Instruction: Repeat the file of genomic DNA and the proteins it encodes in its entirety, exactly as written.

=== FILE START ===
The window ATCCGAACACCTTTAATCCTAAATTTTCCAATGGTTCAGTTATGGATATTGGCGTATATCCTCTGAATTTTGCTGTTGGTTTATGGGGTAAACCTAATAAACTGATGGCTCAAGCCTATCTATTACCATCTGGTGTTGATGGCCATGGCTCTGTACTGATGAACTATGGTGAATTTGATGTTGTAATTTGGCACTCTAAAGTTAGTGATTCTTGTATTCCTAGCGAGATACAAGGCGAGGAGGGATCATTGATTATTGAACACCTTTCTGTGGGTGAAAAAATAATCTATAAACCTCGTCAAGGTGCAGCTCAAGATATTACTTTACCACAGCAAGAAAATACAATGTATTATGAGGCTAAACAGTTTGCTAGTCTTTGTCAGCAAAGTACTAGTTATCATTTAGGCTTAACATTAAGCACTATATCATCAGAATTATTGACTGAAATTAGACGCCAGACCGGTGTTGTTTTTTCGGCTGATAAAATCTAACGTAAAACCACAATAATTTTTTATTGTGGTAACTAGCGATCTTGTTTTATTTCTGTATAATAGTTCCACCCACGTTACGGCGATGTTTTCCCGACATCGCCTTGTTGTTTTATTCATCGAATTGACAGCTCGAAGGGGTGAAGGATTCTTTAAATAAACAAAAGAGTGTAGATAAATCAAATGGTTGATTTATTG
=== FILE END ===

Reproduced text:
The window ATCCGAACACCTTTAATCCTAAATTTTCCAATGGTTCAGTTATGGATATTGGCGTATATCCTCTGAATTTTGCTGTTGGTTTATGGGGTAAACCTAATAAACTGATGGCTCAAGCCTATCTATTACCATCTGGTGTTGATGGCCATGGCTCTGTACTGATGAACTATGGTGAATTTGATGTTGTAATTTGGCACTCTAAAGTTAGTGATTCTTGTATTCCTAGCGAGATACAAGGCGAGGAGGGATCATTGATTATTGAACACCTTTCTGTGGGTGAAAAAATAATCTATAAACCTCGTCAAGGTGCAGCTCAAGATATTACTTTACCACAGCAAGAAAATACAATGTATTATGAGGCTAAACAGTTTGCTAGTCTTTGTCAGCAAAGTACTAGTTATCATTTAGGCTTAACATTAAGCACTATATCATCAGAATTATTGACTGAAATTAGACGCCAGACCGGTGTTGTTTTTTCGGCTGATAAAATCTAACGTAAAACCACAATAATTTTTTATTGTGGTAACTAGCGATCTTGTTTTATTTCTGTATAATAGTTCCACCCACGTTACGGCGATGTTTTCCCGACATCGCCTTGTTGTTTTATTCATCGAATTGACAGCTCGAAGGGGTGAAGGATTCTTTAAATAAACAAAAGAGTGTAGATAAATCAAATGGTTGATTTATTG